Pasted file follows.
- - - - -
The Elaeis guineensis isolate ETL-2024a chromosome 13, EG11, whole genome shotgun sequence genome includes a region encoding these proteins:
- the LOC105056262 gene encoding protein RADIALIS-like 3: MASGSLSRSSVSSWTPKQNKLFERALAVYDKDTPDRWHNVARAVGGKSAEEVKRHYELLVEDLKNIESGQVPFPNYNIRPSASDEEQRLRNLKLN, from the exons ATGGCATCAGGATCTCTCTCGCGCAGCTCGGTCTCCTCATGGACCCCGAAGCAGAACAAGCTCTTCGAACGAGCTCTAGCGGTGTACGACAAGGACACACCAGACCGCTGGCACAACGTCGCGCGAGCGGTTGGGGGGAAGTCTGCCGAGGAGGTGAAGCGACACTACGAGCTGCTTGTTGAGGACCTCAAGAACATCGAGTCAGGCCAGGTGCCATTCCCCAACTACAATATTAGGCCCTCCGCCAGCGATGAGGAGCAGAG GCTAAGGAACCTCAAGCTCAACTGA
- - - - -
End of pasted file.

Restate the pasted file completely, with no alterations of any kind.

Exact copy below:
The Elaeis guineensis isolate ETL-2024a chromosome 13, EG11, whole genome shotgun sequence genome includes a region encoding these proteins:
- the LOC105056262 gene encoding protein RADIALIS-like 3: MASGSLSRSSVSSWTPKQNKLFERALAVYDKDTPDRWHNVARAVGGKSAEEVKRHYELLVEDLKNIESGQVPFPNYNIRPSASDEEQRLRNLKLN, from the exons ATGGCATCAGGATCTCTCTCGCGCAGCTCGGTCTCCTCATGGACCCCGAAGCAGAACAAGCTCTTCGAACGAGCTCTAGCGGTGTACGACAAGGACACACCAGACCGCTGGCACAACGTCGCGCGAGCGGTTGGGGGGAAGTCTGCCGAGGAGGTGAAGCGACACTACGAGCTGCTTGTTGAGGACCTCAAGAACATCGAGTCAGGCCAGGTGCCATTCCCCAACTACAATATTAGGCCCTCCGCCAGCGATGAGGAGCAGAG GCTAAGGAACCTCAAGCTCAACTGA